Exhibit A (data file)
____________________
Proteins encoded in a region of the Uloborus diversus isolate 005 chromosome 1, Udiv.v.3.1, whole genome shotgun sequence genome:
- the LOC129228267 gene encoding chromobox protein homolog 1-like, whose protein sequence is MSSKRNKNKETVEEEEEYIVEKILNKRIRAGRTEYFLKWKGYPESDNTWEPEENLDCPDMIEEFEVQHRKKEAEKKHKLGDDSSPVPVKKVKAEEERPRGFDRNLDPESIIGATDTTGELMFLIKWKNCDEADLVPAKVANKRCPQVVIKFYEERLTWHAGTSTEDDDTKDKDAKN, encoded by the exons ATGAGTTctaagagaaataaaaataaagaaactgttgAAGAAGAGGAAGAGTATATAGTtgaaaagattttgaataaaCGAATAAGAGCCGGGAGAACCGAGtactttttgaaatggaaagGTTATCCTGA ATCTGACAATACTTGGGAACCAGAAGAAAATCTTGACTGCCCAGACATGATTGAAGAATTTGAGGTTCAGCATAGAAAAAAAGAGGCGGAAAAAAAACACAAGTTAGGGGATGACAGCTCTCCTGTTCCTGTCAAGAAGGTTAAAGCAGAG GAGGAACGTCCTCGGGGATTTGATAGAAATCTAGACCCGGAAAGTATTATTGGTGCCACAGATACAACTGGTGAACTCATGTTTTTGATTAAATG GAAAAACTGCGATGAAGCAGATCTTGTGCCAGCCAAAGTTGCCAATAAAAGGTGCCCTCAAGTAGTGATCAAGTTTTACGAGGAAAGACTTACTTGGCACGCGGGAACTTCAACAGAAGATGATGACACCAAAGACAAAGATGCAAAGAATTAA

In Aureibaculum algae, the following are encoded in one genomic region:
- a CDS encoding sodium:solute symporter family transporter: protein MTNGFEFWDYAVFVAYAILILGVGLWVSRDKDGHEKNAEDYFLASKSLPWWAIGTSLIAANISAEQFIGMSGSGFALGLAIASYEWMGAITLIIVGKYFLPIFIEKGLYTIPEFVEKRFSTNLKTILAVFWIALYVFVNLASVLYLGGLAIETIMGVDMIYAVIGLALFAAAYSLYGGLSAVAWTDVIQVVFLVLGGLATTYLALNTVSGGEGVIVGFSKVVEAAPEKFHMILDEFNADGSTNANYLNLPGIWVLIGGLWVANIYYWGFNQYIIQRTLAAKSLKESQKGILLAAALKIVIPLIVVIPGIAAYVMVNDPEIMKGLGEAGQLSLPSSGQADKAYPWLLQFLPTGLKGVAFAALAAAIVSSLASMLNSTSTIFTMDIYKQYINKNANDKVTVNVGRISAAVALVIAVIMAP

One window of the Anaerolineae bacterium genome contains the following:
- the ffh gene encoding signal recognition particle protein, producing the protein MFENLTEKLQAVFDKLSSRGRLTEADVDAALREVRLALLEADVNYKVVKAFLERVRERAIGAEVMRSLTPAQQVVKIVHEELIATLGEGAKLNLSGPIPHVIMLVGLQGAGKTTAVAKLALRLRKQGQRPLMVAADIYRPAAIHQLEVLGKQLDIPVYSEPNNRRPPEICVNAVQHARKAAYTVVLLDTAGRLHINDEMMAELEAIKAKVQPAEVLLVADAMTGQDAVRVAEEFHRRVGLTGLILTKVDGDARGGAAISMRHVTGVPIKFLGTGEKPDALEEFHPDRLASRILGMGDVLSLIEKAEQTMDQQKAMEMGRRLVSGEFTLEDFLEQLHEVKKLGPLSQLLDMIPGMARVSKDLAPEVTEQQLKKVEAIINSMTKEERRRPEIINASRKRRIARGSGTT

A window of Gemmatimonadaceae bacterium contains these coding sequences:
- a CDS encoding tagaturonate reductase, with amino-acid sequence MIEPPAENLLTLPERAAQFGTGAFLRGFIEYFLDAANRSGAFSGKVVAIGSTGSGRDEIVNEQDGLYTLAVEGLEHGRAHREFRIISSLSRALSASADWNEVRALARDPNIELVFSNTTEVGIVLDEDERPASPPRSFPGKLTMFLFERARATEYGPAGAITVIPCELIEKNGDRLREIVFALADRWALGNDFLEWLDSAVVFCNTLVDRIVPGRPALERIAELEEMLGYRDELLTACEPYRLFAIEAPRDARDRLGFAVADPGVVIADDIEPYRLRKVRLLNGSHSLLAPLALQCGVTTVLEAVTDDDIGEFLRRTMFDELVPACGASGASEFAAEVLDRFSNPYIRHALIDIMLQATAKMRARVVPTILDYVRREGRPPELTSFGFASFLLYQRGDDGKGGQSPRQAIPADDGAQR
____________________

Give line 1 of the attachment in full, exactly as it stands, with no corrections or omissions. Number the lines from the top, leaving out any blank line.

Proteins encoded in a region of the Uloborus diversus isolate 005 chromosome 1, Udiv.v.3.1, whole genome shotgun sequence genome: